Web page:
UHM concrete was developed at the Vitreous State Laboratory, an internationally recognized research facility at the Catholic University of America in Washington, DC. The inventors are materials scientists with decades of experience and numerous patents.
With the exclusive right to license these materials, UHM can tailor recipes to meet a customer’s specific needs and provide on-going technical support throughout development and production.
Ian Pegg is an physicist and director of the Vitreous State Laboratory of the Catholic University of America in Washington, D.C., where he manages and directs a staff that has reached 110 scientists, engineers, and technicians working in a variety of basic and applied research and development areas. His research has spanned various areas of materials science including the optimization of processes and glass compositions for use in nuclear waste disposal, geopolymers, nano-materials, and thermoelectrics. Over the past 30 years, he has led numerous vitrification R&D programs involving the development and characterization of glass formulations and the demonstration and scale-up of Joule-heated melting processes. Ian holds a PhD in physical chemistry from the University of Sheffield, UK as well as MBA and BSc degrees.
Werner Lutze is a nuclear chemist with over 40 years of experience in materials science and nuclear chemistry. Currently a senior scientist at the Catholic University of America’s Vitreous State Laboratory focused on geopolymers, he is also emeritus professor of chemical and nuclear engineering at the University of New Mexico and the former head of UNM’s Center for Radioactive Waste Management. Werner has served as adjunct faculty in School of Mining and Geosciences at the Technische Hochschule Aachen(Germany) and as lecturer in materials science at the Technische Universität in Karlsruhe. He received his undergraduate education at the Freie Universität in Berlin and holds doctorates in chemistry from the Technische Universität, Berlin and the Technische Hochschule, Aachen. He is the co-editor of Radioactive Waste Forms for the Future.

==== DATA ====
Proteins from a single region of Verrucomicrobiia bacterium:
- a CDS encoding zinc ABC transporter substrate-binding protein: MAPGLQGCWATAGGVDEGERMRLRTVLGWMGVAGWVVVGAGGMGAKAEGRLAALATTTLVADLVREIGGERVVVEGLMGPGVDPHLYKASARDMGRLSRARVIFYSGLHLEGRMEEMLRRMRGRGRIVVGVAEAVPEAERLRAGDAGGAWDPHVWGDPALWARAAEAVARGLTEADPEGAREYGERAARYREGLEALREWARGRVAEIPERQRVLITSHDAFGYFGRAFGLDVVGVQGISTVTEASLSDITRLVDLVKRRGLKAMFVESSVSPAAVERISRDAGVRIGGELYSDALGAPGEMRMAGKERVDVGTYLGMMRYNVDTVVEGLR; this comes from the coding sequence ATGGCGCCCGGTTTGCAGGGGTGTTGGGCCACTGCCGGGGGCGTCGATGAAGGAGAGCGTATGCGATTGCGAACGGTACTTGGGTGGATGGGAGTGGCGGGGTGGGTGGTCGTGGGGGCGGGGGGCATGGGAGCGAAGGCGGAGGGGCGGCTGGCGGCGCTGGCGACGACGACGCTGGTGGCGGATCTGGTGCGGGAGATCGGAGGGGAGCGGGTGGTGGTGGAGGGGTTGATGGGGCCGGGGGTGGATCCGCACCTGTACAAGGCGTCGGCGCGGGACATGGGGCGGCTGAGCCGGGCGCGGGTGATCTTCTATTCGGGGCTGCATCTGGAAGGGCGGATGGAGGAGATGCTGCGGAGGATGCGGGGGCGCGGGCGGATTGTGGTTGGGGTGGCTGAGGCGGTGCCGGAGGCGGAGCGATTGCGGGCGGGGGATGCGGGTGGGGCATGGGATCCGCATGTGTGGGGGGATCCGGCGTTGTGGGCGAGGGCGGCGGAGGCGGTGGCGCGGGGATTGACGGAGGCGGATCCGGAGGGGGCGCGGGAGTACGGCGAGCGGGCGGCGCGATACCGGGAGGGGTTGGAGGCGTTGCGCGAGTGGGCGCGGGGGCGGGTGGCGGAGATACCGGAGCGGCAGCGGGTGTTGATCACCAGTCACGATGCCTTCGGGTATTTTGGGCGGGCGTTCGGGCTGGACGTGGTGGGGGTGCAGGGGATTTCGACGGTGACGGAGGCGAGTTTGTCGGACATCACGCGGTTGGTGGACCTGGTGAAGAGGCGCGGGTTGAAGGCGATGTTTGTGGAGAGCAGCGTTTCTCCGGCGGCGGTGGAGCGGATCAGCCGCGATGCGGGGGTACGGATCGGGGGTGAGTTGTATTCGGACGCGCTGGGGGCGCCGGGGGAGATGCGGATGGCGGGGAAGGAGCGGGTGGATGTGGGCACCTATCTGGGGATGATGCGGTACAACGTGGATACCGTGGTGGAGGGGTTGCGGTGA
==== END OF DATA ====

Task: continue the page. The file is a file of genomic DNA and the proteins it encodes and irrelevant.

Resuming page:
Weiliang Gong is a geochemist with over 30 years experience in developing and characterizing glass, ceramics, nano, and cementitious materials, including geopolymers. He is a research scientist at the Vitreous State Laboratory at Catholic University, where he focuses on composite geopolymer materials, green concrete, and vitrification of high-level and low activity waste streams. Wei has a PhD in geochemistry from the Chinese Academy of Sciences, with post-doctoral work at the University of New Mexico.
Jonathan Cool is a serial entrepreneur with a passion for revolutionary technology and disruptive business models. He has spent over 30 years as a senior executive managing technological innovation: conceiving, developing, launching, financing, scaling and operating technology-driven enterprises from concept through commercialization. He has also been a managing director of a private equity technology venture fund and a strategic management consultant. Jonathan has served on the board of directors at several public and private companies and on advisory boards for non-profit entities. He is a U.S. and Australian citizen with experience in the U.S., E.U., China, Russia, and Asia. He earned a BA with Honors and Distinction from Stanford University and an MBA from the Harvard University Graduate School of Business Administration.